Last month we featured the Tom ap Rhys Pryce Memorial Trust which Club Peloton has supported since 2008. Over the past 12 years, Club Peloton riders have raised over £360,000 for the charity, which has made an enormous difference to the various projects that do vital work in their field. This month, we’re highlighting another project that has been supported and funded by Tom's Trust with the help of Club Peloton donations since September 2018: Switchback.
Switchback is a small independent charity that uses training in catering as a vehicle for mentoring young ex-offenders and integrating them into society. In November, Switchback was delighted to win the Longford Prize. This annual award, celebrating achievements in the field of prison reform, recognises qualities of humanity, courage, persistence and originality. The judges said:
“The transition from prison back into the community is so often when the system fails. For the past 11 years, Switchback has been engaging with 18-30-year-olds in the London area, many from BAME communities, to support them through the gate. It does this so effectively that the individuals it helps each year are five times less likely to reoffend than other newly-released prisoners. It enables lasting change through intensive one-to-one support, real-work training and a range of strategic partnerships. It is, the judges believe, a focused, inspiring resettlement charity that is a beacon of hope at a time when centrally-funded alternatives are in chaos.”
All trainees are recruited to the Switchback programme while serving custodial sentences. The programme's aim is to reduce reoffending by supporting trainees for as long as it takes to help them take control, make a more stable life for themselves and settle into a catering job or work or education in any field.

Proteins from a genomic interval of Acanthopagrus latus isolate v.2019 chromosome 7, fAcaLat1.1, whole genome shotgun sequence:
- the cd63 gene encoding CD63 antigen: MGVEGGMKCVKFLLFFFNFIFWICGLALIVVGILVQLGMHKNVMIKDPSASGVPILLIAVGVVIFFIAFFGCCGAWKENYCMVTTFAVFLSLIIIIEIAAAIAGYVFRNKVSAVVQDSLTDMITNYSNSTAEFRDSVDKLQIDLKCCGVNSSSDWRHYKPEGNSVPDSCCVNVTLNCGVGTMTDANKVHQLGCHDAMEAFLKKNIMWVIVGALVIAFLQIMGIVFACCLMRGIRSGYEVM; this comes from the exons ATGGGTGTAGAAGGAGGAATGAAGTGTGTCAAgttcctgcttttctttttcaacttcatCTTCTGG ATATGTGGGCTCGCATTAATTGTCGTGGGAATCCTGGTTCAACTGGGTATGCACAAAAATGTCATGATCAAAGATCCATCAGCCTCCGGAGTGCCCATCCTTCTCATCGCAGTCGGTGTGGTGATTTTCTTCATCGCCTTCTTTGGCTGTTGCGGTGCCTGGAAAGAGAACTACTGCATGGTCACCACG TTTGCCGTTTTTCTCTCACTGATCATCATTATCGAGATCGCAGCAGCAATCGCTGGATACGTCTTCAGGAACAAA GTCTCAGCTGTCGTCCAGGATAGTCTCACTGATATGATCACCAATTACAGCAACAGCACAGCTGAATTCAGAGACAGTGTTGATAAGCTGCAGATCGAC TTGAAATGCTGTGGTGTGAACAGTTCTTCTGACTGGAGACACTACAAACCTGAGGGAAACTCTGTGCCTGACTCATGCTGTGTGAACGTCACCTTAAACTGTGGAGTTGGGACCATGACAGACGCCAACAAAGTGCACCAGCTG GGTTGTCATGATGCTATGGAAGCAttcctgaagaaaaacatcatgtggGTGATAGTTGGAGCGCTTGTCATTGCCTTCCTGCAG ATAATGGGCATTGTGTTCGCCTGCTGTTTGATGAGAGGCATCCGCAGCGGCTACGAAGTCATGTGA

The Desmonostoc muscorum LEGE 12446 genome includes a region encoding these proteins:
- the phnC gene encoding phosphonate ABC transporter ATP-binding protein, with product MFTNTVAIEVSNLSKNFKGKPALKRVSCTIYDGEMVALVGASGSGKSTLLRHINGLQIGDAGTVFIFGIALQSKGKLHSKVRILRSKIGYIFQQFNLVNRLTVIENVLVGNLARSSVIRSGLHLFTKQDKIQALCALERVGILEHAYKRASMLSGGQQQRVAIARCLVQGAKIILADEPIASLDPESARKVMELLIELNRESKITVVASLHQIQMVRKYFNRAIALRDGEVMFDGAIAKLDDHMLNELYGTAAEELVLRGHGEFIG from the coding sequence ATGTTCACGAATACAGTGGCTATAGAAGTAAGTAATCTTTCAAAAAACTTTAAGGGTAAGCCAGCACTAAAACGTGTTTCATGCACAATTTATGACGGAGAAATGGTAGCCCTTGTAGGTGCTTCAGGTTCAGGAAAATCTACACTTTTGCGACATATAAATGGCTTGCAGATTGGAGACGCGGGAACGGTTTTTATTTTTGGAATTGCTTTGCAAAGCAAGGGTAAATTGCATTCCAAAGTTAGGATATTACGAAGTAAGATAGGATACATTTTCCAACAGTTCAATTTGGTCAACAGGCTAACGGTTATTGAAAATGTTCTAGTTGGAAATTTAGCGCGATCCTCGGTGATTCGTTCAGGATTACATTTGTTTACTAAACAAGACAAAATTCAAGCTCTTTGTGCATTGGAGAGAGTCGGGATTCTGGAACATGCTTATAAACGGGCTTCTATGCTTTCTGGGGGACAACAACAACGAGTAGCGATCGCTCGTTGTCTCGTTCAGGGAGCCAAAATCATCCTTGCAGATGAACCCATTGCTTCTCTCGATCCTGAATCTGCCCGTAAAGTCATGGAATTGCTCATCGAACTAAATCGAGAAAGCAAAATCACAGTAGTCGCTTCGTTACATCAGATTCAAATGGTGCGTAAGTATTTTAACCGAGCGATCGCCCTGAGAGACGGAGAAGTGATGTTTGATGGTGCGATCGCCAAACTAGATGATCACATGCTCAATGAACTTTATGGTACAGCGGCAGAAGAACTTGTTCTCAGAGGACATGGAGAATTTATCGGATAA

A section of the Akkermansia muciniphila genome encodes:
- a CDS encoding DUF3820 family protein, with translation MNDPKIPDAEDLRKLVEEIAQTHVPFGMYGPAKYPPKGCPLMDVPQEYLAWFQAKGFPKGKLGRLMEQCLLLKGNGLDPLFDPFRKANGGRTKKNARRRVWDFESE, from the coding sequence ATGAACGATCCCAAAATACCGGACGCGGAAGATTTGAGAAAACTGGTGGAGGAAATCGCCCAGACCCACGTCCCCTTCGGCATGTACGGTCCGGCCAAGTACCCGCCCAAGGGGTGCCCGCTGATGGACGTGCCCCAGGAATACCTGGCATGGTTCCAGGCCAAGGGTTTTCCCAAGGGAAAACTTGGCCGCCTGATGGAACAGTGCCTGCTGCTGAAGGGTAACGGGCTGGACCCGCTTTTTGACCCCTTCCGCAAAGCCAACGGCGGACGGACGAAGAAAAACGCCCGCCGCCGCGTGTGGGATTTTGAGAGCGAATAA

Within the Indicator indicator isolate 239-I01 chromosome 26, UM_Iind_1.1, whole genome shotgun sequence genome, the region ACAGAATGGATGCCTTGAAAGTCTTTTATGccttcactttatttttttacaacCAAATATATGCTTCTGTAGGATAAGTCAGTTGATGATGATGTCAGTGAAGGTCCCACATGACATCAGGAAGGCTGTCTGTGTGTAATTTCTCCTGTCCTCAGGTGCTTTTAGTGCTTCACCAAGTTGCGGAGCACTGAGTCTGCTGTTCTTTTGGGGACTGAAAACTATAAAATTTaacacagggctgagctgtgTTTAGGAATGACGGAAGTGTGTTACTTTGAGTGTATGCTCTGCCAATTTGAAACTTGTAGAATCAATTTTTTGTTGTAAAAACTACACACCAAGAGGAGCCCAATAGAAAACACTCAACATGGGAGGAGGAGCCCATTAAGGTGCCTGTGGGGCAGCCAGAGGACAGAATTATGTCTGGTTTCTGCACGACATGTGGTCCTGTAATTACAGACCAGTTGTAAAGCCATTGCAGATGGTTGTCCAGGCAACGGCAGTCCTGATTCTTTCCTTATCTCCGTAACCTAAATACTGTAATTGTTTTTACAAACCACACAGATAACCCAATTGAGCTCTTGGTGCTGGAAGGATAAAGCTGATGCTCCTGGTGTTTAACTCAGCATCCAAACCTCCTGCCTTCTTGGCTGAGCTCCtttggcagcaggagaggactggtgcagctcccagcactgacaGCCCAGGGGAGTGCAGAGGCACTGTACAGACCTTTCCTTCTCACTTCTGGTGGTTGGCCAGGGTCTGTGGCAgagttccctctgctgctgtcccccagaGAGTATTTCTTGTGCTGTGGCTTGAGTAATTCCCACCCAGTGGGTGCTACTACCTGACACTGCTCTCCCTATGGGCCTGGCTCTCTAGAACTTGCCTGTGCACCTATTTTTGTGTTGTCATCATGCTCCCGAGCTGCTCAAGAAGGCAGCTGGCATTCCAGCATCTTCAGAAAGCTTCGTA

Nationally, 49% of offenders reoffend within a year but for Switchback trainees, this figure is currently just 8%. Since Switchback opened their doors in 2008, 2,073 young men in prison received pre-release support for up to three months and 312 young men became trainees, receiving intensive one-to-one support alongside real-work training on the outside.
Some highlights of the last year include:
19 young adults reached Switchback's bespoke measure of real, lasting change
Number of mentors increased from four to five; each mentor has a target of 10-12 trainees at any one time
Reoffending rate reduced to 8%
Benefiting from the voice and experiences of their trainees further by launching an ‘Experts by Experience’ (EBE) Board
Increased engagement with government policy development.
In 2018, Switchback began to deliver training to probation and prison staff in aspects of its model, with the firm belief that this can improve the quality of supportive relationships on offer in prisons for prisoners. Switchback knows what it takes to build good boundaried, motivational relationships which is why the training was co-designed and delivered by the EBE members.
Two-thirds of the prison officers said they learned a completely new way of working from Switchback and 90% said they thought it would really help them in their approach. Switchback is thrilled to be in a position to help prison and probation officers to work more effectively with prisoners and are rolling this out with other services.
“My Switchback mentor taught me to plan ahead and so much more: posture, eye contact, and other stuff you need for interviews. All that was new to me. Most people in prison have skills but they don’t know they have them until someone shows them. As much as they might want to sort their life out, it takes a huge thing to break out. Switchback showed me the layout of the world, and how work works. The future’s looking bright.”